Hart argues that proximate causation isn’t a hard question in Aereo. It should surprise exactly nobody that Aereo’s customers will use Aereo’s service in the manner that Aereo instructs.[Ref].Devlin Hartline argues that the Aereo decision can be reconciled with volitional conduct because “Aereo crossed the line from being a passive conduit to being an active participant because it functioned just like a cable system.” For an opposing view, which really excoriates the Supreme Court, try this piece by J.S. Greenfield.[/ref]
What Did the Court Say? C-C-CATV!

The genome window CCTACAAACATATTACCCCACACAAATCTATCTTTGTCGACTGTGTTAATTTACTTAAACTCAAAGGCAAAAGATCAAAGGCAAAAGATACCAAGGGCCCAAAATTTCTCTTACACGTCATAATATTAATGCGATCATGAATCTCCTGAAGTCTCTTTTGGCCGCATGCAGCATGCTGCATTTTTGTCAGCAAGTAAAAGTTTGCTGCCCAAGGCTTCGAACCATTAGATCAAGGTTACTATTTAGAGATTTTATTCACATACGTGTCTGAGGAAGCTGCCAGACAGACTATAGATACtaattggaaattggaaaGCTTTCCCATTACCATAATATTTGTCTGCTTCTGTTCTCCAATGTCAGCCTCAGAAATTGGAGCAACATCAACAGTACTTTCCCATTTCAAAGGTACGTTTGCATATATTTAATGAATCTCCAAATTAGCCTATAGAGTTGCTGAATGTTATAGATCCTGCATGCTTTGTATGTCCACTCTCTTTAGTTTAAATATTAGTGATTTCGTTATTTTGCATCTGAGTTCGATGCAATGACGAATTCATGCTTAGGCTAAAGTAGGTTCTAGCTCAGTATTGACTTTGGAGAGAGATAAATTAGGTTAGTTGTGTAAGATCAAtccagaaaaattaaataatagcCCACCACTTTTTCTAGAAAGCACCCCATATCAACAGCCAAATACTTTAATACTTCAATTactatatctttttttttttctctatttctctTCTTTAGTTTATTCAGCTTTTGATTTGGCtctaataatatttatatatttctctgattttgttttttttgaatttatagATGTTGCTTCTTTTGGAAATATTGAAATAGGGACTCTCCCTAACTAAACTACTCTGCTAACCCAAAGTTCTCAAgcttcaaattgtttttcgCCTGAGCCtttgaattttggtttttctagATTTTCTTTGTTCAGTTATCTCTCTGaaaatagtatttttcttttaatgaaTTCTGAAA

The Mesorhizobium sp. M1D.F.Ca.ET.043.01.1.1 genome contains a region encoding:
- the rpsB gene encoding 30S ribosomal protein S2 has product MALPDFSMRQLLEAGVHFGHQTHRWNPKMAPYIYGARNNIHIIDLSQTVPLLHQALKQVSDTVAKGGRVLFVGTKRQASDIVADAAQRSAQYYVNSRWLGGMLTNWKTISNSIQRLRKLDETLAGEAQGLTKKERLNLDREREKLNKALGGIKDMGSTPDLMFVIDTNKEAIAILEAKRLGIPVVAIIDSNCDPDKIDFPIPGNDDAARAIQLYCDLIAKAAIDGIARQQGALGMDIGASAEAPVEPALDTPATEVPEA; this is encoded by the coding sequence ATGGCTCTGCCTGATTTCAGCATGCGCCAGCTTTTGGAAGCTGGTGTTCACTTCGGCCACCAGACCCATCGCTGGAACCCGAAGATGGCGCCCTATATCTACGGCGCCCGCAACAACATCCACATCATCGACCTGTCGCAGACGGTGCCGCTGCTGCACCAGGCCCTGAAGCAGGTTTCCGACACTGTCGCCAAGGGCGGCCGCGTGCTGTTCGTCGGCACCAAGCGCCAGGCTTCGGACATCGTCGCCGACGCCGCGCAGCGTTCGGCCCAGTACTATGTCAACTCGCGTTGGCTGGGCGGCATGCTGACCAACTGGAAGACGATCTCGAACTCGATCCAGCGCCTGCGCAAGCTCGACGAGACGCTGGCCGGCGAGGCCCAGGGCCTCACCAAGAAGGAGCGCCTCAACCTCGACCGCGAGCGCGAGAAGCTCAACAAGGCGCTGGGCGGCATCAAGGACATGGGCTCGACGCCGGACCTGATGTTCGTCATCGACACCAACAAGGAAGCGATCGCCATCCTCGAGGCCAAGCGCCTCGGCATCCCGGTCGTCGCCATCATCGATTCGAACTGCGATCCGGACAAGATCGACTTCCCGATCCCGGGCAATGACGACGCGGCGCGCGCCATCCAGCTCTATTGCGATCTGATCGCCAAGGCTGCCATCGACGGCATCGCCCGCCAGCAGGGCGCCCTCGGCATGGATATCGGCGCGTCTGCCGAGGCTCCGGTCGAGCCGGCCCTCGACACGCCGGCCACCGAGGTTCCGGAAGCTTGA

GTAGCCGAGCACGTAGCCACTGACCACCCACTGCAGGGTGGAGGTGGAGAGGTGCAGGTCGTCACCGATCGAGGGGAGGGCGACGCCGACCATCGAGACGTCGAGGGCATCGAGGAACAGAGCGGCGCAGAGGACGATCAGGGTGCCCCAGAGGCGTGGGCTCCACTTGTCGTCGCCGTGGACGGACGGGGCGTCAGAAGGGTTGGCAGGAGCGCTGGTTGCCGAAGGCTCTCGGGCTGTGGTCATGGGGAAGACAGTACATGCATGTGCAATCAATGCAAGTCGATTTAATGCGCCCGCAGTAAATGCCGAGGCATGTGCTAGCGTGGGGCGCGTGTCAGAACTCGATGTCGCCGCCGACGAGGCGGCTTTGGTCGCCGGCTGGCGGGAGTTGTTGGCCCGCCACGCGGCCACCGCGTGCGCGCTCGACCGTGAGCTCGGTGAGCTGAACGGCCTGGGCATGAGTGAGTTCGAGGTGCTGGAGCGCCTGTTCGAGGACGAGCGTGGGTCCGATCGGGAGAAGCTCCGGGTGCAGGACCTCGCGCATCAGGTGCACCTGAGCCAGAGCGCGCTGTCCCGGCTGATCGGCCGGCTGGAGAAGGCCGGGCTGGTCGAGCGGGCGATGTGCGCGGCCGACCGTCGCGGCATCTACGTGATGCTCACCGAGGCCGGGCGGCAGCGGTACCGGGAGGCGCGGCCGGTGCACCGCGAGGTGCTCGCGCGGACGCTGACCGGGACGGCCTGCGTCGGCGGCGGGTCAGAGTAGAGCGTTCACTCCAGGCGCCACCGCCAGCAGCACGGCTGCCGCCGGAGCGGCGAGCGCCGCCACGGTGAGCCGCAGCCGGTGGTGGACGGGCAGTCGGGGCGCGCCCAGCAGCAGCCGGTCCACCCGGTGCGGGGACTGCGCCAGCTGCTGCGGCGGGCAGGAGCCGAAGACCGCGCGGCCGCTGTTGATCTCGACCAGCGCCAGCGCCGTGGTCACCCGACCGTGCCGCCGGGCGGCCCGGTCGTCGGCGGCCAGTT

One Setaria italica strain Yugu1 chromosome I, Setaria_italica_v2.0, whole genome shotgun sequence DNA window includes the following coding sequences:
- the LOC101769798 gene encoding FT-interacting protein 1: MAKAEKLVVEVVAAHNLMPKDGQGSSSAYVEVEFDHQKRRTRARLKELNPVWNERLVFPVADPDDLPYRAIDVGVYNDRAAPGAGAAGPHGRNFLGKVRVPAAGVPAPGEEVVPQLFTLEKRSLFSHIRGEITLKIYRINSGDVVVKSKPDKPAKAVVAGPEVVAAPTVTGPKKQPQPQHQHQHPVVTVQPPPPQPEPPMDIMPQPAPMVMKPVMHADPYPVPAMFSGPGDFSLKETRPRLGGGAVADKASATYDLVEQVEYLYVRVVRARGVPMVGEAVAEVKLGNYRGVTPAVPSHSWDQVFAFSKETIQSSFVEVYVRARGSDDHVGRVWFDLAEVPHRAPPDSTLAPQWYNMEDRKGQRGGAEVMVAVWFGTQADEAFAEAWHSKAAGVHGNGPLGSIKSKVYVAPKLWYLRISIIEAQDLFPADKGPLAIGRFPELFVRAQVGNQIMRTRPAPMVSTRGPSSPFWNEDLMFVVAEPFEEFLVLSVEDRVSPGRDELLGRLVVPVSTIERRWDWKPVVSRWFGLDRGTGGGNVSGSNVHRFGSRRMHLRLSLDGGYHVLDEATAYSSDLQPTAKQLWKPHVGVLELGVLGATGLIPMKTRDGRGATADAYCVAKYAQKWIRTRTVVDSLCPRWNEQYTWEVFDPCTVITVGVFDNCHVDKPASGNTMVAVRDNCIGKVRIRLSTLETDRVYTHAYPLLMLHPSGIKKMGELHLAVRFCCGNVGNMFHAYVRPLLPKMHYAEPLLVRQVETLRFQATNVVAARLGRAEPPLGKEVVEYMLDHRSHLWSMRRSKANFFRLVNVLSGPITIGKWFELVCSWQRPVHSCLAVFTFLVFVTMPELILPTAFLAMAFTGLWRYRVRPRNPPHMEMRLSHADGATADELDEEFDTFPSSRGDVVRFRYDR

Well, why are we having an academic debate about volitional conduct, proximate causation, exploding fireworks and falling scales[ref]Did you click on the [Palsgraf link]((http://www.youtube.com/watch?v=mDEbTudkjhc)?[/ref], when we have a Supreme Court opinion that addresses these issues? Sure, let’s see what the majority said about these crucial issues.
Let’s run a few text searches…
You know what? The majority says nothing about volitional conduct. Well, it’s an esoteric concept, and maybe nobody brought up? No, the dissent is all about volitional conduct. The issue must have been laid before the Court. Weird. OK, but surely proximate causation—which is well known to every lawyer—is discussed? Nope.[ref]Hart, who thought the Court decided Aereo correctly, criticized the majority for “not adequately explain[ing] the rule it was applying,” the implication being that, if it did, it would look exactly like Hart’s explanation.[/ref]